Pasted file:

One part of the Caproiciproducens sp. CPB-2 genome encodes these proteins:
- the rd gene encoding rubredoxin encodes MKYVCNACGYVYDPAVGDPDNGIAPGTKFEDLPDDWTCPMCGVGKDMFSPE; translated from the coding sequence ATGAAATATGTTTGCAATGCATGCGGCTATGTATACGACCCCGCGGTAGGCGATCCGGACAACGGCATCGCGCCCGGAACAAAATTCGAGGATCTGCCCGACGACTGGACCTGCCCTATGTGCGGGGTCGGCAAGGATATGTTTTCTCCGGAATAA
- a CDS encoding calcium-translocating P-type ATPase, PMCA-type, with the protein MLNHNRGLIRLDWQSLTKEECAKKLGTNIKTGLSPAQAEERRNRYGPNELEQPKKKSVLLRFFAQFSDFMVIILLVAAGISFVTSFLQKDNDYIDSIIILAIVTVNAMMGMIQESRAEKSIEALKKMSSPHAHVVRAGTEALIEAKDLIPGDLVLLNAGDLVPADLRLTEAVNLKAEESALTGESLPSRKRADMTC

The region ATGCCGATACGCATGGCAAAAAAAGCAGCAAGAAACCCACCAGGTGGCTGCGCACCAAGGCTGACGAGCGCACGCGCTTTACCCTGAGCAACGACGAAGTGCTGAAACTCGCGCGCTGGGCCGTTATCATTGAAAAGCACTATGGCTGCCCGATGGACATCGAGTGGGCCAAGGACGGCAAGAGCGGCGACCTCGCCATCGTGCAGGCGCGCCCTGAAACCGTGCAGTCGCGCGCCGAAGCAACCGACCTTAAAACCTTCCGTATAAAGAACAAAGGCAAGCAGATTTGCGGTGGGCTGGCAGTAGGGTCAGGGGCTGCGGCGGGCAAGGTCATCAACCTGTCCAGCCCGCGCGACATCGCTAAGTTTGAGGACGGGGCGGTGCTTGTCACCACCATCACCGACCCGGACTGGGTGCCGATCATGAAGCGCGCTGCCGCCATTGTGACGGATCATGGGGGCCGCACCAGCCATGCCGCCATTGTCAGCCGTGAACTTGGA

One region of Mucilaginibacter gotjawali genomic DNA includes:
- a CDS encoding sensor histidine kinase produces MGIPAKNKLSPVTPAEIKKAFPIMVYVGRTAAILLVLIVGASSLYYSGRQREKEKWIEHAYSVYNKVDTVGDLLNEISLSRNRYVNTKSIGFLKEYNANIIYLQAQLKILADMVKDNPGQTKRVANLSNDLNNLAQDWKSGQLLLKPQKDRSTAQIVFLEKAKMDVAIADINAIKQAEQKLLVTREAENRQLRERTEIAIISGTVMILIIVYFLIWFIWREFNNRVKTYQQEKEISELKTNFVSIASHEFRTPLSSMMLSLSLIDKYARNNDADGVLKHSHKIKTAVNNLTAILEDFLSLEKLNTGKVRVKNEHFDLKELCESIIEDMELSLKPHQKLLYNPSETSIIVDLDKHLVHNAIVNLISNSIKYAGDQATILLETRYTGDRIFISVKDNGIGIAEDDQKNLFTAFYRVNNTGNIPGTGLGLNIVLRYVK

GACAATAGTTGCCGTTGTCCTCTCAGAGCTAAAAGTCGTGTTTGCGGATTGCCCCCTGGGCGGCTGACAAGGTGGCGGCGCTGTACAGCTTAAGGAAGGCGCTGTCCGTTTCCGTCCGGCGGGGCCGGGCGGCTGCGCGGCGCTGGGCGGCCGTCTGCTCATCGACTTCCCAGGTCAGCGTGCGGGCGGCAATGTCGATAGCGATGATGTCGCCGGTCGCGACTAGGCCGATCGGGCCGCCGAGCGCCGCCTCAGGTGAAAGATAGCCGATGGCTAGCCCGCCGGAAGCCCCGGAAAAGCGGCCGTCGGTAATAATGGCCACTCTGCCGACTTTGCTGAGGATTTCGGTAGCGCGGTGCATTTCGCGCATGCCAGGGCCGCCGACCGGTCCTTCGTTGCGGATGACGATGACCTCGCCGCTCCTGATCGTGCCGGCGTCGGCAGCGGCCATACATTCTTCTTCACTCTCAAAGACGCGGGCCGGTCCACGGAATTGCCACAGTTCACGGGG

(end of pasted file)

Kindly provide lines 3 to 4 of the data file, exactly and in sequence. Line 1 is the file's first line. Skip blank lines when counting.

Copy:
- a CDS encoding calcium-translocating P-type ATPase, PMCA-type, with the protein MLNHNRGLIRLDWQSLTKEECAKKLGTNIKTGLSPAQAEERRNRYGPNELEQPKKKSVLLRFFAQFSDFMVIILLVAAGISFVTSFLQKDNDYIDSIIILAIVTVNAMMGMIQESRAEKSIEALKKMSSPHAHVVRAGTEALIEAKDLIPGDLVLLNAGDLVPADLRLTEAVNLKAEESALTGESLPSRKRADMTC

The region ATGCCGATACGCATGGCAAAAAAAGCAGCAAGAAACCCACCAGGTGGCTGCGCACCAAGGCTGACGAGCGCACGCGCTTTACCCTGAGCAACGACGAAGTGCTGAAACTCGCGCGCTGGGCCGTTATCATTGAAAAGCACTATGGCTGCCCGATGGACATCGAGTGGGCCAAGGACGGCAAGAGCGGCGACCTCGCCATCGTGCAGGCGCGCCCTGAAACCGTGCAGTCGCGCGCCGAAGCAACCGACCTTAAAACCTTCCGTATAAAGAACAAAGGCAAGCAGATTTGCGGTGGGCTGGCAGTAGGGTCAGGGGCTGCGGCGGGCAAGGTCATCAACCTGTCCAGCCCGCGCGACATCGCTAAGTTTGAGGACGGGGCGGTGCTTGTCACCACCATCACCGACCCGGACTGGGTGCCGATCATGAAGCGCGCTGCCGCCATTGTGACGGATCATGGGGGCCGCACCAGCCATGCCGCCATTGTCAGCCGTGAACTTGGA